Will A Pennsylvania Recount Happen? Hillary Clinton Doesn't Have Much Hope In This Swing State

NEW YORK, NY - NOVEMBER 08: Voters cast their ballots at voting booths at PS198M The Straus School on November 8, 2016 in New York, United States. (Photo by Michael Reaves/Getty Images)
Source: Michael Reaves/Getty Images News/Getty Images

Green Party presidential candidate Jill Stein's effort to have the presidential election votes recounted in three states may have hit a snag. Wisconsin has already agreed to a recount, but will there be a recount in Pennsylvania? With deadlines fast approaching, and a complicated process in play, the answer is that it's unlikely.

Stein first called for recounts in Wisconsin, Michigan, and Pennsylvania last Wednesday. Her rationale is that these states were won by Donald Trump by too narrow of a margin, and she has reason to believe the votes could have been tampered with, alleging that "data suggests a significant need to verify machine-counted vote totals." Stein has insisted that her efforts were not to support the Clinton campaign, but to "ensure the integrity of our elections," as stated on her website.

On Saturday, Clinton's camp threw its support behind the effort. However, Clinton campaign general counsel Marc Elias noted in a Medium post that its own investigation has not found any evidence of voter fraud or hacking. Stein has raised $6.2 million to pay for the Pennsylvania and Wisconsin recounts, and is close to collecting all $7 million needed to pay for those and the Michigan recount as well.

But will these recounts actually happen? The Wisconsin Elections Commission agreed to a statewide recount last Friday, and Michigan's deadline to file isn't until Wednesday, but things in Pennsylvania are a little more complicated. Pennsylvania has different recount procedures than the other two states. A recount there cannot simply be triggered by a candidate's request. Stein has two options. First, she could file a lawsuit, in which she would have to provide evidence that the election results were invalid. Second is a voter-initiated recount, which requires her to get at least three voters in every voting district in the state to submit a notarized affidavit requesting the recount. That amounts to 27,000 people.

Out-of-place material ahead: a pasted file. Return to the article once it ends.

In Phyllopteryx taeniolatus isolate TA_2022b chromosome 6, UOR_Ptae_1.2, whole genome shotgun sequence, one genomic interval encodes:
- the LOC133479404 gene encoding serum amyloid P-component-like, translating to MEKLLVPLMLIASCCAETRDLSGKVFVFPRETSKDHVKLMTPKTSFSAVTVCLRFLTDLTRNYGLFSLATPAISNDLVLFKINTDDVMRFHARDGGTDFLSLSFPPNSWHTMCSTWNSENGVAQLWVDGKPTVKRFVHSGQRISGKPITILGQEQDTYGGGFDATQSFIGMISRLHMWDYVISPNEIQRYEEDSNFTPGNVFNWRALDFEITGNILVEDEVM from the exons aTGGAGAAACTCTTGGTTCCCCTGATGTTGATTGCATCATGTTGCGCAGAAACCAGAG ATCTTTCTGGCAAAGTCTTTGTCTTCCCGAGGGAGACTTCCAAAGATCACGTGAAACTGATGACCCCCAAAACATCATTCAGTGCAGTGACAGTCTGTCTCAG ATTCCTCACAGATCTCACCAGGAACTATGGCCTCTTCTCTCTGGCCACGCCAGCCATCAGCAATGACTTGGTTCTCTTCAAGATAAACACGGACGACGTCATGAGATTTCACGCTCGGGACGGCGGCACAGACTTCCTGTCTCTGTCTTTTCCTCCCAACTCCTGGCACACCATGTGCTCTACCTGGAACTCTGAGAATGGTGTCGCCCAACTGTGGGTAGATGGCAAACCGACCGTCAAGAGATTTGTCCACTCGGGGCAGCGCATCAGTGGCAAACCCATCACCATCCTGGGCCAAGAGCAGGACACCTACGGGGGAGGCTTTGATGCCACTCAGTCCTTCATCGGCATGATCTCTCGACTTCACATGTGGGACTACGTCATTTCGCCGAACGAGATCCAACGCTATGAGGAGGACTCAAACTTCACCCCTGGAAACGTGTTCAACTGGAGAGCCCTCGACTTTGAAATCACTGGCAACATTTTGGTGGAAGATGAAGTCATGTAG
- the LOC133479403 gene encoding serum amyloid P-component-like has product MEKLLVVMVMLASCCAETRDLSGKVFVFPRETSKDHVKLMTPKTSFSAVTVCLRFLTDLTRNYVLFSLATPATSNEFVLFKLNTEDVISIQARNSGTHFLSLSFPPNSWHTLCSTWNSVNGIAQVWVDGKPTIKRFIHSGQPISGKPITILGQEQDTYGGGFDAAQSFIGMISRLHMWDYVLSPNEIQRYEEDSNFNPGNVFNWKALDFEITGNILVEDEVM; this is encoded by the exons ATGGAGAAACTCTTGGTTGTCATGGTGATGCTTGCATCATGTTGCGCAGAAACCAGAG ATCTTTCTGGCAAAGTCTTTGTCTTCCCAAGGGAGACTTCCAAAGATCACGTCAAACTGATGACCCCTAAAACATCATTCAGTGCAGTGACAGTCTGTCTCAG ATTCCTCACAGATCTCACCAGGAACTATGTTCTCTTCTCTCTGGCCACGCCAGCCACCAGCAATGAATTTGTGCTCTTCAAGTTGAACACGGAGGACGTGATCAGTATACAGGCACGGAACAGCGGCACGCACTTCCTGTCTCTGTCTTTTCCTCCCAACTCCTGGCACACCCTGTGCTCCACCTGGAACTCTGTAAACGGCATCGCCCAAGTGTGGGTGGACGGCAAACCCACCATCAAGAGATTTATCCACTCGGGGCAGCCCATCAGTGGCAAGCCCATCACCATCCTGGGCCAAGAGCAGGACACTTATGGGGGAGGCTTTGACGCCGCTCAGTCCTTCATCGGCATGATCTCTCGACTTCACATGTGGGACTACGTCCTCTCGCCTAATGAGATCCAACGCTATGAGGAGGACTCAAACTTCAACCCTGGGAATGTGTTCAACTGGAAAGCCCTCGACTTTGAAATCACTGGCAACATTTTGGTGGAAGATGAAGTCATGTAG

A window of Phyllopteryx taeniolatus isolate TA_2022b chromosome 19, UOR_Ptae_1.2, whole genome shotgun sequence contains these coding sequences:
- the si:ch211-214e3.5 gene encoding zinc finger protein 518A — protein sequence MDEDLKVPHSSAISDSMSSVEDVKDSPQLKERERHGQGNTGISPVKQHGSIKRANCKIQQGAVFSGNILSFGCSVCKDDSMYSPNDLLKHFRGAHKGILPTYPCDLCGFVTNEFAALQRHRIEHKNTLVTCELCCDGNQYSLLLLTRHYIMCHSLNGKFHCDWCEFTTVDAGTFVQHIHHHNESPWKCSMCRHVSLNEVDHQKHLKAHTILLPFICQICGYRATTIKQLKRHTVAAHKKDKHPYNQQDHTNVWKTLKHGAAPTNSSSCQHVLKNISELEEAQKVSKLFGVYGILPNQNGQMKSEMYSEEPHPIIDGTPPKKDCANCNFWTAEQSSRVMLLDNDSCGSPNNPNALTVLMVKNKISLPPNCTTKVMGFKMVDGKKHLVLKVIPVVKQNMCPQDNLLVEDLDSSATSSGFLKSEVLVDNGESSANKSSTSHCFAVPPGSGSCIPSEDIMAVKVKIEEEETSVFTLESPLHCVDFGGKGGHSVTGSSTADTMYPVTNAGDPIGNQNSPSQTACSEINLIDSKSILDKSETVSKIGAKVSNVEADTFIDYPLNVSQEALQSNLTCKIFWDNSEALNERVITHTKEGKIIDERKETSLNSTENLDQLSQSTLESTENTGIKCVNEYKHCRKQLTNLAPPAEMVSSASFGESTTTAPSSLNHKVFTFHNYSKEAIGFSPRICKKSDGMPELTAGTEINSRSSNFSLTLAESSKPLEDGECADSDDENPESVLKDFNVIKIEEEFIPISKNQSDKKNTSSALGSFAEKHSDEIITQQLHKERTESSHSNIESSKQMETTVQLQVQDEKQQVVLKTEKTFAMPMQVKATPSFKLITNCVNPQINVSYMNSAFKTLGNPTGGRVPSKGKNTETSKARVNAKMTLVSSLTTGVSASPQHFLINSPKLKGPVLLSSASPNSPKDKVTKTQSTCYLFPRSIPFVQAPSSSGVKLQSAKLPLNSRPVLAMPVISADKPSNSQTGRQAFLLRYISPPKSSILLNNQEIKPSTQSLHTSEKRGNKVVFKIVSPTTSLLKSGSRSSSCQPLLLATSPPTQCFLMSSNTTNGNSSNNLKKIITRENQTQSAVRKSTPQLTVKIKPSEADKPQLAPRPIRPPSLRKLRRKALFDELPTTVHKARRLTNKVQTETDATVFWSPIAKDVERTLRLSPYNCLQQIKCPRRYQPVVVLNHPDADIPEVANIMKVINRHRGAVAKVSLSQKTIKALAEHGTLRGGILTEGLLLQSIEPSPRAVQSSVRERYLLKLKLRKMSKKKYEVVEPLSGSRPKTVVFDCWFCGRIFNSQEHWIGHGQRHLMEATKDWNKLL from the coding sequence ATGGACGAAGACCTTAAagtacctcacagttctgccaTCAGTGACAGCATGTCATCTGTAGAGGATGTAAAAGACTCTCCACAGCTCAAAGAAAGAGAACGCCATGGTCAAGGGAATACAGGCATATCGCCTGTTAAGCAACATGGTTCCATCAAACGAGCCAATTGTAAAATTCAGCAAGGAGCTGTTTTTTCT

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While just that sounds like a large undertaking, making it even more difficult is the fact that today is the deadline to file a recount lawsuit in Pennsylvania. And The Philadelphia Inquirer reported that a Pennsylvania Department of State spokeswoman said that the deadline for filing for the voter-requested recount was last Monday, Nov. 21. But other news outlets, like CBS, have reported that the recount deadline varies from district to district, and that some may not expire until Monday or Tuesday. But looking at the sheer legwork involved, Stein's movement in Pennsylvania may have hit a wall.

If the recount in Pennsylvania falls through, it will be much to the delight of President-elect Donald Trump. Trump went on a tirade over the recount effort on Sunday, tweeting that he actually won the popular vote if one didn't count the "millions of people who voted illegally." Many were quick to point out that he was asserting that voter fraud had taken place, which would be grounds to trigger a recount, which is exactly what he was speaking out against.

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Even if Stein does makes the recount happen in Pennsylvania, it is unlikely that the election outcome will change because of it. As Elias acknowledged in his Medium post, the campaign is "aware that the number of votes separating Donald Trump and Hillary Clinton in the closest of these states  —  Michigan  —  well exceeds the largest margin ever overcome in a recount."

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